Live shots: Ladytron at the Regency Ballroom


There are not a whole lot of degrees between cool and being cold. On record, Ladytron has always affected a certain disaffected air, and live they come close to crossing over to the alienating side of performance. Alienation can be intentional.

The opener at the Regency Sunday night, SONOIO (Alessandro Cortini, formerly of Nine Inch Nails), hidden beneath a hooded sweatshirt, fetally crouched at the edge of the stage near the electric firelight of a single flickering bulb, and sang into an umbilical cord of rope lighting. It was a pose which meant a very intimate show for a five foot radius. (Unable to see anything further back, I spaced out and thought the following story concept: A mad scientist discovers how to swap minds and switches with a newborn baby in
an attempt to make up for his shitty childhood.)

Opening slowly with “Soft Power” from 2005’s Witching Hour before getting into new track “Mirage” and the haunting “Ghosts,” Ladytron wasn’t rushing it. The only movement on stage seemed to be the billowing of singer Helen Marnie’s draped sleeves, as the musicians performed like scientists in a lab (focused, if not outwardly passionate.) Predominately four people with synthesizers, Ladytron had a drummer on stage, and his heavy kick was a welcome addition (the coupling of the pulsing bass beat and brilliant red strobes on “Little Black Angel” was a near seizure inducing experience.)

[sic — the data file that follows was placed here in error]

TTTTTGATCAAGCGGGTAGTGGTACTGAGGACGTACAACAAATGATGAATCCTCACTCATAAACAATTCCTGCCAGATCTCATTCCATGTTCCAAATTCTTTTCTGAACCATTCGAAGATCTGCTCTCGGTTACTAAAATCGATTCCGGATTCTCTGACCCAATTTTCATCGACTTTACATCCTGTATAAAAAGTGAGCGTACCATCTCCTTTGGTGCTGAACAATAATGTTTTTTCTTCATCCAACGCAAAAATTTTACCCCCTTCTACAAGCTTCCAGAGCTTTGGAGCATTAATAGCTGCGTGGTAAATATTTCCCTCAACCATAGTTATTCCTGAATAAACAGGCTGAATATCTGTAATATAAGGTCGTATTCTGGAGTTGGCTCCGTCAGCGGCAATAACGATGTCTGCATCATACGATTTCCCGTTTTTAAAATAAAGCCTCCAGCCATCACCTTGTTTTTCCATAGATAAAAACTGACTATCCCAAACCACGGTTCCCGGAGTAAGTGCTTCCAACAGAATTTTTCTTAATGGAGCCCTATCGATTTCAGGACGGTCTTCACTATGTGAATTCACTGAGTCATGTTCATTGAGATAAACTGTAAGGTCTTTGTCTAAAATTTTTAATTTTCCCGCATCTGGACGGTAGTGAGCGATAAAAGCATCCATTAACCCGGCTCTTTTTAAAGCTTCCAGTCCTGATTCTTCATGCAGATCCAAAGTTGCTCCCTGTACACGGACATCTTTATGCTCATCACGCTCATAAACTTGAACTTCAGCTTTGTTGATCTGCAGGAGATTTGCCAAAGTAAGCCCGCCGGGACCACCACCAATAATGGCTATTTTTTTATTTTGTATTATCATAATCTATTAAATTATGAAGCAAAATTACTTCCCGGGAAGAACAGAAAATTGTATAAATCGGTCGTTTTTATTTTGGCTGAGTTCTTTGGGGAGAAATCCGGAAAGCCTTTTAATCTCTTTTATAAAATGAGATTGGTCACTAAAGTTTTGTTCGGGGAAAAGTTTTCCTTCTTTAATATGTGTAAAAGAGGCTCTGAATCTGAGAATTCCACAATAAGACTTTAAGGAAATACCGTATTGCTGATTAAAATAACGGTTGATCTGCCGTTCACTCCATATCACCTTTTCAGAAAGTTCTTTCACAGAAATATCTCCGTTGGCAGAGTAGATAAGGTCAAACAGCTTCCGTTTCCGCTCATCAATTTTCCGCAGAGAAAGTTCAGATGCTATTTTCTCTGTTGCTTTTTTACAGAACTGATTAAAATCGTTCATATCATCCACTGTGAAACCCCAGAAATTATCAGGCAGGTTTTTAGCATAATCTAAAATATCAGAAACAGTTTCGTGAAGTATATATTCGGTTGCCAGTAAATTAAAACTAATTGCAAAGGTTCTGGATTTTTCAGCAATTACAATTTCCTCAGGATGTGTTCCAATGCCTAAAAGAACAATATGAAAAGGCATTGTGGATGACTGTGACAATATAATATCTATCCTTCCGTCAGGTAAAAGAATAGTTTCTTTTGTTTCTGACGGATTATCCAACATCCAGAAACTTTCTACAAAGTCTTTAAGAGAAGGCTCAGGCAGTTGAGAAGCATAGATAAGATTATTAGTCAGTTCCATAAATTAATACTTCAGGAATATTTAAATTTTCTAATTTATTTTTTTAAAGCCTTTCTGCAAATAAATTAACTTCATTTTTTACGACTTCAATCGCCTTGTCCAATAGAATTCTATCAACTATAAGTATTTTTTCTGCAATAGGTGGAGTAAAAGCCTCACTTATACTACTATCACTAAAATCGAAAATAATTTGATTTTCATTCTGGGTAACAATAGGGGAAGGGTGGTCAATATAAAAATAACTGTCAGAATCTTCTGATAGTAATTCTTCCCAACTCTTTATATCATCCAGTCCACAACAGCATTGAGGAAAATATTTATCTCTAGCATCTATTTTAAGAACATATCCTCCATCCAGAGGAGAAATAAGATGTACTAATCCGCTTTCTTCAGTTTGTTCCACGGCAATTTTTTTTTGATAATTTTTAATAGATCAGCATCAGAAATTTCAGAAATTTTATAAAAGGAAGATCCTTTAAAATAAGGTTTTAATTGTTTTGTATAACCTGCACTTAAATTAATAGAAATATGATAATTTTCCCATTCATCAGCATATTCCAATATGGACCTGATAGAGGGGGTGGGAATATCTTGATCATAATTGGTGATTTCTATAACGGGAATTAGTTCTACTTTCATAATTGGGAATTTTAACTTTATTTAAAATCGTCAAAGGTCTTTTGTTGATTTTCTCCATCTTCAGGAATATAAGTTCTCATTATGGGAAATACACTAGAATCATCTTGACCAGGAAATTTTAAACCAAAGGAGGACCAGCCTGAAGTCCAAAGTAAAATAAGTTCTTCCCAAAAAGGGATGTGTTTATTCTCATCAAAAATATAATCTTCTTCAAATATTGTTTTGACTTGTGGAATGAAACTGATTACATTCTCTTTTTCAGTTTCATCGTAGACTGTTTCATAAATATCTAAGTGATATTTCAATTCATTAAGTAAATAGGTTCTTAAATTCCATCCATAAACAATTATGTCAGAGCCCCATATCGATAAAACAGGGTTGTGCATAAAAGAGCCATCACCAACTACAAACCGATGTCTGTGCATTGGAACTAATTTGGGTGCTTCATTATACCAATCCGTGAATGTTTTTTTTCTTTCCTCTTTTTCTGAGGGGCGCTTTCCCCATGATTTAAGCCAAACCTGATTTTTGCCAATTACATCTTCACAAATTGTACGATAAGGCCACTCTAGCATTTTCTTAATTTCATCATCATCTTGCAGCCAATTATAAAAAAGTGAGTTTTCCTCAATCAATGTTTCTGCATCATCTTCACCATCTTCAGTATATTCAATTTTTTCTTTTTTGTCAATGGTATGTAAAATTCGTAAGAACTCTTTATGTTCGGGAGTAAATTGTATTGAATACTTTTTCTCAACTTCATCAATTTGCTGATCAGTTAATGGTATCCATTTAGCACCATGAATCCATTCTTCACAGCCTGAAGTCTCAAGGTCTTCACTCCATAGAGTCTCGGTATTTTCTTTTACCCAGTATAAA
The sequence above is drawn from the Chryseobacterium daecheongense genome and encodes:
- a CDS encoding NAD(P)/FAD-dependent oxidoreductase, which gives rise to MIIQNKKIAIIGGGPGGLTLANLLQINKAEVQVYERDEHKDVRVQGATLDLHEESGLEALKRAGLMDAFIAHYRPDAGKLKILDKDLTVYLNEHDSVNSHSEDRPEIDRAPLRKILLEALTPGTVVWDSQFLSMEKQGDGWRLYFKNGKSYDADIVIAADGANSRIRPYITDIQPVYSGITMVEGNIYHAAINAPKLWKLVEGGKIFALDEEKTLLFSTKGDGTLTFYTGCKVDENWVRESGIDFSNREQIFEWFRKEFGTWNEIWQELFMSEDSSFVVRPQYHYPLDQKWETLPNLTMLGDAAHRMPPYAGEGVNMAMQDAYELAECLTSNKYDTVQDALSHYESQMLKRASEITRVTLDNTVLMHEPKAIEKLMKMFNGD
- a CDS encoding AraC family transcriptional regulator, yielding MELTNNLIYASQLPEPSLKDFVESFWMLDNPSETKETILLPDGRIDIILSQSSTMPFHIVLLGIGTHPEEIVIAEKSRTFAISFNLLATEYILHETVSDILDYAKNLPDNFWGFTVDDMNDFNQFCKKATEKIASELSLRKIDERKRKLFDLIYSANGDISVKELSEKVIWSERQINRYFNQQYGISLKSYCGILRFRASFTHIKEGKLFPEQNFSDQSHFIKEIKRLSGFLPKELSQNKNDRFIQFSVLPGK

More often than not, though, I couldn’t tell if Ladytron was effortlessly performing, or performing without any effort. The band gets labeled as having a cult following, and there was definitely some collective captivation. Instead of raucous calls for an encore, Ladytron submitted to strangely well choreographed “woo-oooh”s from the audience.

“I like your singing,” Marnie said, returning to the stage, before launching into “White Elephant,” the opener and standout of their new record, Gravity the Seducer. “Destroy Everything You Touch” was last and meant Ladytron was going out on a high note. As a flourish, the drummer closed with an incongruously animated, over-the-top outro. A suggestion perhaps, that he was in the wrong band.


All photos by Stephen Ho.